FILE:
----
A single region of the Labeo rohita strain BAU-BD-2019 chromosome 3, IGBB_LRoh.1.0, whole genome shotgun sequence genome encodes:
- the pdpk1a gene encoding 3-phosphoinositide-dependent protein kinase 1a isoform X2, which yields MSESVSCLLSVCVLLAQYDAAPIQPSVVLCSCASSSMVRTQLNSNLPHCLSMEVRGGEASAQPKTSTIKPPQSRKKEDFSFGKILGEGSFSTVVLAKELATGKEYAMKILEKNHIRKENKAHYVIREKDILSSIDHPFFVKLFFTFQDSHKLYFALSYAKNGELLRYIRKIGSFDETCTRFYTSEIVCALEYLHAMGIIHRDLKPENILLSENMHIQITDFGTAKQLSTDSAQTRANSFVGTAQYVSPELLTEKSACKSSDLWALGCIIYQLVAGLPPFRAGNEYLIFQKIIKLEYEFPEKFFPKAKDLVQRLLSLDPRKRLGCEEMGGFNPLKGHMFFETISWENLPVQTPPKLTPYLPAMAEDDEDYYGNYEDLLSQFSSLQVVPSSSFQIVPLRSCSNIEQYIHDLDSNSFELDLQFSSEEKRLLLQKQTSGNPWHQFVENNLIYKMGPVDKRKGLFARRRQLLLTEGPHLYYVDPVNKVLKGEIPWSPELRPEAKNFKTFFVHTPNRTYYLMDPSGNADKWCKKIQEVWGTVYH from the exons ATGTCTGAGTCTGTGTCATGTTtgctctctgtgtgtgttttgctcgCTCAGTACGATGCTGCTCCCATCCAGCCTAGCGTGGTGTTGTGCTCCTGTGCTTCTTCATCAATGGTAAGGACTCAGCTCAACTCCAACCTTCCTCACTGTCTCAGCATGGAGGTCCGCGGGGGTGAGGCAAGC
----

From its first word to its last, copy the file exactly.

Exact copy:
A single region of the Labeo rohita strain BAU-BD-2019 chromosome 3, IGBB_LRoh.1.0, whole genome shotgun sequence genome encodes:
- the pdpk1a gene encoding 3-phosphoinositide-dependent protein kinase 1a isoform X2, which yields MSESVSCLLSVCVLLAQYDAAPIQPSVVLCSCASSSMVRTQLNSNLPHCLSMEVRGGEASAQPKTSTIKPPQSRKKEDFSFGKILGEGSFSTVVLAKELATGKEYAMKILEKNHIRKENKAHYVIREKDILSSIDHPFFVKLFFTFQDSHKLYFALSYAKNGELLRYIRKIGSFDETCTRFYTSEIVCALEYLHAMGIIHRDLKPENILLSENMHIQITDFGTAKQLSTDSAQTRANSFVGTAQYVSPELLTEKSACKSSDLWALGCIIYQLVAGLPPFRAGNEYLIFQKIIKLEYEFPEKFFPKAKDLVQRLLSLDPRKRLGCEEMGGFNPLKGHMFFETISWENLPVQTPPKLTPYLPAMAEDDEDYYGNYEDLLSQFSSLQVVPSSSFQIVPLRSCSNIEQYIHDLDSNSFELDLQFSSEEKRLLLQKQTSGNPWHQFVENNLIYKMGPVDKRKGLFARRRQLLLTEGPHLYYVDPVNKVLKGEIPWSPELRPEAKNFKTFFVHTPNRTYYLMDPSGNADKWCKKIQEVWGTVYH from the exons ATGTCTGAGTCTGTGTCATGTTtgctctctgtgtgtgttttgctcgCTCAGTACGATGCTGCTCCCATCCAGCCTAGCGTGGTGTTGTGCTCCTGTGCTTCTTCATCAATGGTAAGGACTCAGCTCAACTCCAACCTTCCTCACTGTCTCAGCATGGAGGTCCGCGGGGGTGAGGCAAGC